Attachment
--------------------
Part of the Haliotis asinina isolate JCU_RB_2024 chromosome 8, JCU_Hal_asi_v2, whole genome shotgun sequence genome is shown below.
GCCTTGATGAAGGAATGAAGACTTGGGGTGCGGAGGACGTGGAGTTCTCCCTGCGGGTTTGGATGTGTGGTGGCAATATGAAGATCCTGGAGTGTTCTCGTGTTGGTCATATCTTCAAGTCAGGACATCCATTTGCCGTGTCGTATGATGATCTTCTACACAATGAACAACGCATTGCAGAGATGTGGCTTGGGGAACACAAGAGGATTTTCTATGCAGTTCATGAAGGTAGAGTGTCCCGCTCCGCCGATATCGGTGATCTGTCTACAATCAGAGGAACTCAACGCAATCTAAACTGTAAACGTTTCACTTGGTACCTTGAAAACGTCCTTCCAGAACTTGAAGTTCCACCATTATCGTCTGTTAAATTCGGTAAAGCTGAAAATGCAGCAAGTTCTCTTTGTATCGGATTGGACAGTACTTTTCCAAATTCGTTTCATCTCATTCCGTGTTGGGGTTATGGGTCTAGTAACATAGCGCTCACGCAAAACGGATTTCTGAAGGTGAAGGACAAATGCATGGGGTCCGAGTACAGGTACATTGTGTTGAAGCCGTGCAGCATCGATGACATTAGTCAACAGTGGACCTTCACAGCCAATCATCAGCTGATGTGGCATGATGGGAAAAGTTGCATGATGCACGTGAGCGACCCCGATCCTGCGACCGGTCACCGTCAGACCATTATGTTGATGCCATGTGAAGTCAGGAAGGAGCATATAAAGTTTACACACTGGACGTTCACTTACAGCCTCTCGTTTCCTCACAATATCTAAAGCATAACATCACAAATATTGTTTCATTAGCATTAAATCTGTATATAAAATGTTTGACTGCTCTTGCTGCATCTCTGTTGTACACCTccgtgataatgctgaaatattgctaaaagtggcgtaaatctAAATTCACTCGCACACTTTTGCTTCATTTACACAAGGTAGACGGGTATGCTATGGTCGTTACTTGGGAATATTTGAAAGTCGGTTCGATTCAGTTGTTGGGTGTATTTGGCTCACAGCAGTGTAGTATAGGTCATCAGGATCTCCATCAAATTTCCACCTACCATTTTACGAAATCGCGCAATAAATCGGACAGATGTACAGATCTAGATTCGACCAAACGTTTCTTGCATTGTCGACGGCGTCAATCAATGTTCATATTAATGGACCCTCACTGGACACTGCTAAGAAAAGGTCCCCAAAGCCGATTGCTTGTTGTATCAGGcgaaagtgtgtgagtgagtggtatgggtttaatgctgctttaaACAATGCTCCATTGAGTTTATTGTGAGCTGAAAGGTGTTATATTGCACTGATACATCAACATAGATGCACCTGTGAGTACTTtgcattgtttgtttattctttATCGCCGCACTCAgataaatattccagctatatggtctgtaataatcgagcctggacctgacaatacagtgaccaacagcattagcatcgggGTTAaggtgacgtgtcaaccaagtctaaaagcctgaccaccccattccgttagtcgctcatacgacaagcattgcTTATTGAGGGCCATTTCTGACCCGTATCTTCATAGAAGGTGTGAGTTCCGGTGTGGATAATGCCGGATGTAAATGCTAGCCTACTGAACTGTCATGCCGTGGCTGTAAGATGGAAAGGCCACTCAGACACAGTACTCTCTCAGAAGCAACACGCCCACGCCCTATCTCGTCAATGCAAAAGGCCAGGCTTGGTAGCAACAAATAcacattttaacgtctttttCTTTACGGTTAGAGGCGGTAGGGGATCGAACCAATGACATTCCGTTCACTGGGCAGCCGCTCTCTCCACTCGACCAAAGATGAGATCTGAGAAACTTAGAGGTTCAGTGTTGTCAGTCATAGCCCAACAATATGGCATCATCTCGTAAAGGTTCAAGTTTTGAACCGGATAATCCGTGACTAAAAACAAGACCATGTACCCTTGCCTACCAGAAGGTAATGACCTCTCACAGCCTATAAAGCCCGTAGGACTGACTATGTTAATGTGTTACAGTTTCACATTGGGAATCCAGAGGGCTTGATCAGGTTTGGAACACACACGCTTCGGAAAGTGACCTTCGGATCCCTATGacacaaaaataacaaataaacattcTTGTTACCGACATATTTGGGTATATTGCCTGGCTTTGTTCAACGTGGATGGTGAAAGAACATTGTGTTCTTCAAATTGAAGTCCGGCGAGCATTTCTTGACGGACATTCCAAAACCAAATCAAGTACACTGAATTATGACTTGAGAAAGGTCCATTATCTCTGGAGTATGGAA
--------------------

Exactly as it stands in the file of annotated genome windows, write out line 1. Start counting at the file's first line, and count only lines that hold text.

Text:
Part of the Haliotis asinina isolate JCU_RB_2024 chromosome 8, JCU_Hal_asi_v2, whole genome shotgun sequence genome is shown below.